- being the only one; only: the sole living relative.
- being the only one of the kind; unique; unsurpassed; matchless: the sole brilliance of the gem.
- belonging or pertaining to one individual or group to the exclusion of all others; exclusive: the sole right to the estate.
- functioning automatically or with independent power: the sole authority.
- Chiefly Law. unmarried; not married.
- without company or companions; lonely: the sole splendor of her life.
- Archaic. alone.
Origin of sole1
SynonymsSee more synonyms for sole on Thesaurus.com
- the bottom or under surface of the foot.
- the corresponding under part of a shoe, boot, or the like, or this part exclusive of the heel.
- the bottom, under surface, or lower part of anything.
- the underside of a plane.
- Golf. the part of the head of the club that touches the ground.
- to furnish with a sole, as a shoe.
- Golf. to place the sole of (a club) on the ground, as in preparation for a stroke.
Origin of sole2
- a European flatfish, Solea solea, used for food.
- any other flatfish of the families Soleidae and Cynoglossidae, having a hooklike snout.
Origin of sole3
Examples from the Web for sole
Jourdan Dunn is the first sole black woman to feature on a British ‘Vogue’ cover in 12 years.One Vogue Cover Doesn’t Solve Fashion’s Big Race Problem
January 2, 2015
It stands for the proposition that the biological basis of procreation should also be the sole organizing principle of society.Is Pope Francis Backpedaling on Gays?
November 19, 2014
No wonder criminal-justice reform is no longer the sole concern of balladeers and bleeding hearts.Here’s a Reform Even the Koch Brothers and George Soros Can Agree On
November 10, 2014
Well, so much for Obama being the sole culprit for why we think America is on the wrong track.We've Been on the Wrong Track Since 1972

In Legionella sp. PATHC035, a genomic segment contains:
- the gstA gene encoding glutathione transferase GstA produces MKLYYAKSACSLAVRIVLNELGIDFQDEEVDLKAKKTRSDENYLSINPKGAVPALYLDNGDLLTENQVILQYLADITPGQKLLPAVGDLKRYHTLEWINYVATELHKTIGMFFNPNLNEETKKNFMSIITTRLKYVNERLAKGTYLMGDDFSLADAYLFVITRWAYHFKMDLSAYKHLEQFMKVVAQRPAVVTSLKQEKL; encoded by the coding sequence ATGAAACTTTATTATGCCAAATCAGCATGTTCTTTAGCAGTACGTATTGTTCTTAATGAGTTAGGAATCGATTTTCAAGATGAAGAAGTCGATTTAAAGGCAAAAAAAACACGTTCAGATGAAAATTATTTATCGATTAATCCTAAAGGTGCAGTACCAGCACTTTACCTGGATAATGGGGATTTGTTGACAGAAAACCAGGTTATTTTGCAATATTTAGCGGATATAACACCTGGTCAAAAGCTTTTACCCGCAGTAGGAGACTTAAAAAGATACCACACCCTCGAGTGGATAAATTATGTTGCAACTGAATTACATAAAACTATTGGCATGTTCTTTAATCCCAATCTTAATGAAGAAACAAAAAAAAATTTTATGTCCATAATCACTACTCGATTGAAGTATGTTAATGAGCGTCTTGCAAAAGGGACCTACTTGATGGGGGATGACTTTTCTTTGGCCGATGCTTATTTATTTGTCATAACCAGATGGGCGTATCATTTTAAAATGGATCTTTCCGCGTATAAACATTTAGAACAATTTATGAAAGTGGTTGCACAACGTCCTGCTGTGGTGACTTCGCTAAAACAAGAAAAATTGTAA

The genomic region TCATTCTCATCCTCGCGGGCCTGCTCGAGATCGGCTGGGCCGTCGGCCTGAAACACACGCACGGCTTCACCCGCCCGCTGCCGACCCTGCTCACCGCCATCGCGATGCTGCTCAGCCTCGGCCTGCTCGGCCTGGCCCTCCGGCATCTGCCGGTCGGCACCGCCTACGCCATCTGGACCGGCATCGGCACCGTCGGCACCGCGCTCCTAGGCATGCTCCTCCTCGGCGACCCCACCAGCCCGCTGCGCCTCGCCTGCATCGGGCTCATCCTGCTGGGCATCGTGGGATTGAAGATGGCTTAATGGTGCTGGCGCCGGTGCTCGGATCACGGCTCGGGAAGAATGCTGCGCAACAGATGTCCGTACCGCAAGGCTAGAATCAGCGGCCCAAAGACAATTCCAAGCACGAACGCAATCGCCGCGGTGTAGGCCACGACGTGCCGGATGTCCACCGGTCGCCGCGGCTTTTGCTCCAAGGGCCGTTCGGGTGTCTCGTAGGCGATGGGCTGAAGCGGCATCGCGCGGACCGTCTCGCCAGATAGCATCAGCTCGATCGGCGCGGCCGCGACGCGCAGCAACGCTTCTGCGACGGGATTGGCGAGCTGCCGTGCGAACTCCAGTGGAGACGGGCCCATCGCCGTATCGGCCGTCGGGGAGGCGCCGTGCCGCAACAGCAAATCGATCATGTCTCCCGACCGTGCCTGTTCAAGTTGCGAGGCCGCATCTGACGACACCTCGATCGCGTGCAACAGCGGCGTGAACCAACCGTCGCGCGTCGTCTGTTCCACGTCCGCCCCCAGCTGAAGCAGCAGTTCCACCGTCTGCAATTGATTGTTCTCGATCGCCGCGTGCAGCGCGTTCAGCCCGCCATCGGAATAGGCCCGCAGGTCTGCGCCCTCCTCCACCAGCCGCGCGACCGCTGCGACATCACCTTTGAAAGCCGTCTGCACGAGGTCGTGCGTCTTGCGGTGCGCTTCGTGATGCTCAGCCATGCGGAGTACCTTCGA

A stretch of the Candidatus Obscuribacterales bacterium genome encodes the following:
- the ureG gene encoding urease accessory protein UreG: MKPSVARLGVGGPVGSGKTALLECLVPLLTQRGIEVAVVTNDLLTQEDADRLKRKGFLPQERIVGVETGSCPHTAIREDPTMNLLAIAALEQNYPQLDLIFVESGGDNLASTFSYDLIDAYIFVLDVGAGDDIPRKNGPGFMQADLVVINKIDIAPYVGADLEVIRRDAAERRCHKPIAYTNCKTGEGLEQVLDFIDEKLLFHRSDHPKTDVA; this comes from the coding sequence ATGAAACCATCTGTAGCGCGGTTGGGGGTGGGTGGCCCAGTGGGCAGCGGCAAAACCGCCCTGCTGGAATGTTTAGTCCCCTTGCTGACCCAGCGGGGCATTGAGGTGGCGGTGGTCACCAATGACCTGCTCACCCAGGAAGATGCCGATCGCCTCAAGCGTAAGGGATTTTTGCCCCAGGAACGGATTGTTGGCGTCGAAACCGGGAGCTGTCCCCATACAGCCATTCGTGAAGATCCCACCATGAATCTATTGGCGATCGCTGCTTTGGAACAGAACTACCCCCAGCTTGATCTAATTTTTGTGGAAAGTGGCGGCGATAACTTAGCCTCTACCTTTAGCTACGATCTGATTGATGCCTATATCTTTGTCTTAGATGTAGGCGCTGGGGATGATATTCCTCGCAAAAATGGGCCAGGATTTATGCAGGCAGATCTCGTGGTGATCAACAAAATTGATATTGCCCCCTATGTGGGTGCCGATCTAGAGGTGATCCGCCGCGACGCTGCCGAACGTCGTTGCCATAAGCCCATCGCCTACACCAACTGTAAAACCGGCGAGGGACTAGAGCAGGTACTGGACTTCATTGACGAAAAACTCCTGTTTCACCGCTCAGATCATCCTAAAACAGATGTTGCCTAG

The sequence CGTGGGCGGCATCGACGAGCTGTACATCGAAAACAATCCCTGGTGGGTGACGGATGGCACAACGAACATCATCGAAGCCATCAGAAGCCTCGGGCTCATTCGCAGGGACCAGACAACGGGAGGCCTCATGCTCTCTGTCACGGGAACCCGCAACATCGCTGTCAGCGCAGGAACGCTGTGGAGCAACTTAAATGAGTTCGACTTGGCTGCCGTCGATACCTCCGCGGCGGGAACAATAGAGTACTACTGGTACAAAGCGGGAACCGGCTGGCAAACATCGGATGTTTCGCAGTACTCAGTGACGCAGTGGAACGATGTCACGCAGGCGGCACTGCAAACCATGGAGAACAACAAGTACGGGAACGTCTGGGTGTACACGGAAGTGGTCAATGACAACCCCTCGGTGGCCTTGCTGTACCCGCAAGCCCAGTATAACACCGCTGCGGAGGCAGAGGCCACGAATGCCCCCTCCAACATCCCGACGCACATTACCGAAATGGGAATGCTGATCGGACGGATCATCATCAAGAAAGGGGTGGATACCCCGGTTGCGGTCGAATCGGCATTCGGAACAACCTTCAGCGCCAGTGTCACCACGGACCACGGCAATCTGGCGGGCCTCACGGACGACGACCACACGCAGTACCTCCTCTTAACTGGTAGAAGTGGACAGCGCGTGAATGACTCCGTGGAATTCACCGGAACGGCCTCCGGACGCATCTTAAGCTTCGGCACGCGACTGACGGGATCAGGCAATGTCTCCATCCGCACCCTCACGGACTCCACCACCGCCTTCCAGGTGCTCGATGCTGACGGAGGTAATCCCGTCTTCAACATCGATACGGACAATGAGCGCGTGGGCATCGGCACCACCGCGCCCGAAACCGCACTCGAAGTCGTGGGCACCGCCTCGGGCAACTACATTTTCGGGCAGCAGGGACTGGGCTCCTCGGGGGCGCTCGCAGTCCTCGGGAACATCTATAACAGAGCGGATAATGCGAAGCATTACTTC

November 7, 2014
A moment ago the drawing-room had seemed empty; Mrs. Luke, in her sole person, filled and illuminated it.The Best-Dressed Way to Say Goodbye
October 21, 2014
It caused them to fight for the sole possession of this Paradise upon Earth.
Through the teaching of Moses he was to become the sole Master of the Jewish race.
"Spoils the hoof to put the knife on the sole, Buck," said the smith.Way of the Lawless
Their sole experience of prayer was connected with the South End Mission.Ester Ried Yet Speaking
His sole business was to take the girl away when the interview should be ended.Within the Law
- the underside of the footRelated adjectives: plantar, volar
- the underside of a shoe
- the bottom of a furrow
- the bottom of a plough
- the underside of a golf-club head
- the bottom of an oven, furnace, etc
- to provide (a shoe) with a sole
- golf to rest (the club) on the ground, as when preparing to make a stroke
- any tongue-shaped flatfish of the family Soleidae, esp Solea solea (European sole): most common in warm seas and highly valued as food fishes
- any of certain other similar fishes
Word Origin and History for sole
"bottom of the foot" ("technically, the planta, corresponding to the palm of the hand," Century Dictionary), early 14c., from Old French sole, from Vulgar Latin *sola, from Latin solea "sandal, bottom of a shoe; a flatfish," from solum "bottom, ground, foundation, lowest point of a thing" (hence "sole of the foot"), of uncertain origin. In English, the meaning "bottom of a shoe or boot" is from late 14c.
"single, alone, having no husband or wife; one and only, singular, unique," late 14c., from Old French soul "only, alone, just," from Latin solus "alone, only, single, sole; forsaken; extraordinary," of unknown origin, perhaps related to se "oneself," from PIE reflexive root *swo- (see so).
common European flatfish, mid-13c., from Old French sole, from Latin solea "a kind of flatfish," originally "sandal" (see sole (n.1)); so called from resemblance of the fish to a flat shoe.
"furnish (a shoe) with a sole," 1560s, from sole (n.1). Related: Soled; soling.
- The underside of the foot.